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Pork ribs

incorporating Recipes and Cooking
johnstevens77
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Pork ribs

#117016

Postby johnstevens77 » February 9th, 2018, 10:32 pm

It's gone quiet over here, so I though to tell you about my very first attempt at cooking a rack of spare ribs of pork that I got RFQS. Firstly I did not want to go and buy anything, all ingredients had to be available in house. So this is what I did.
I washed the ribs and cut the rack into four, then I blanched them in salted water, i.e.put them into cold water, brought them to the boil and refreshed them. I put them into an old battered aluminium roasting pan with a sliced onion and a large, crushed clove of unpeeled garlic, 4 cloves, a piece of cassia bark, a bayleaf, some detritus from the star anis jar, a few black peppercorns and a few whole lightly crushed allspice berries, a pinch of salt over the ribs and some cold water. I tightly covered the pan with heavy duty foil and placed it into the oven, preheated to 180C and then reduced to 140C for 3 hours. Meantime I made a "glaze" of tomato ketchup, HP sauce, soya sauce, Lea and Perrins and pomegranate mollases. After the 3 hours I strained off the cooking liquid, reduced it and thickened it up a bit with cornflour. I turned the oven to about 220C and brushed the glaze all over the cooked ribs then put them back in the oven until nicely caramelised. The were superb served with the sauce and some of the fluffiest crunchiest roast potatoes that you could wish for and just plain boiled brussels sprouts.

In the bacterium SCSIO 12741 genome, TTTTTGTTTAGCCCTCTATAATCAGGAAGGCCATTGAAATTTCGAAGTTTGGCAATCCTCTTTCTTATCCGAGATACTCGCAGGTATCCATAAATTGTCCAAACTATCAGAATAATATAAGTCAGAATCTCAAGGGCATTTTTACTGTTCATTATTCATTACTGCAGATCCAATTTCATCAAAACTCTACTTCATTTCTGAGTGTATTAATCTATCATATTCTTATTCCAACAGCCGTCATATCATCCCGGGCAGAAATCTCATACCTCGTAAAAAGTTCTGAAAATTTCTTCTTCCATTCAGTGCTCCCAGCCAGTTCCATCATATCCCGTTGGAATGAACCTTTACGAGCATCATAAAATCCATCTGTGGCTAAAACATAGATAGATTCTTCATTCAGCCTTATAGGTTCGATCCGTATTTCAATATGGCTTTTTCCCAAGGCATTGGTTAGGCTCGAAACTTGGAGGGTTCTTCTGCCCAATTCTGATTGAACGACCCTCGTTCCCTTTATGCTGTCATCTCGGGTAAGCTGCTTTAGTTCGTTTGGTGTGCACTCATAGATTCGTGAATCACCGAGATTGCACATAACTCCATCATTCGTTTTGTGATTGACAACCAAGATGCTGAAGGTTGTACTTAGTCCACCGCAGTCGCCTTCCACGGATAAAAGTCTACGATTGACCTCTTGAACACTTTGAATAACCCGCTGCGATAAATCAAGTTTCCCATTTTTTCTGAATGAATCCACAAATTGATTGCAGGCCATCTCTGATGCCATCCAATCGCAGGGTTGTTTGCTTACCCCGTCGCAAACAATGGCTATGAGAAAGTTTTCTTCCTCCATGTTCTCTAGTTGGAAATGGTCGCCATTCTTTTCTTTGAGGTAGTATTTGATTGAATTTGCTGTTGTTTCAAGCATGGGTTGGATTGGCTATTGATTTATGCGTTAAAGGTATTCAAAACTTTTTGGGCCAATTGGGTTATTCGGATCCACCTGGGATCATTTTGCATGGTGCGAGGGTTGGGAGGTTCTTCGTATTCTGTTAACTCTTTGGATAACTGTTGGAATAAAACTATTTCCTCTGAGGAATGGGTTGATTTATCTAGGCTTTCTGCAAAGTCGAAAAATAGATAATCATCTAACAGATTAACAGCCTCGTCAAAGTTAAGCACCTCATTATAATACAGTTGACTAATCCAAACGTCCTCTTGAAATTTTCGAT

john

redsturgeon
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Re: Pork ribs

#117044

Postby redsturgeon » February 10th, 2018, 8:37 am

That sounds delicious!

That's a well stocked store cupboard you have there. I like to keep a well stocked too.

Yesterday I was going to make a chicken curry for my my son and me. He likes it mild so I was going to make a basic chicken curry and then spice up mine with a few fresh birds eye chillis (actually frozen by me a few months ago).

However, I then discovered it was National Pizza Day! OK a blatant marketing invention but it reminded me that I'd not made pizza for a while.

I made a basic dough with strong bread flour, salt, sugar, yeast and olive oil and made a tomato sauce by reducing some passata until thick and tasty. I added some mozzarella, a few anchovies and olive and cooked then in my stove top pizza oven*...yum! All ingredients were in the store cupboard except the mozzarella.

I then Had the problem that the chicken needed cooking (use by date yesterday) so decided to make myself a vindaloo following a recipe I had seen on the Guardian website:

https://www.theguardian.com/lifeandstyl ... loo-recipe

I had all ingredients already and the result from initial tastings is very good, I shall eat it tonight with some homemade naan.

John

* I use this device
https://www.chadwickoven.com/

voelkels
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Re: Pork ribs

#117078

Postby voelkels » February 10th, 2018, 11:44 am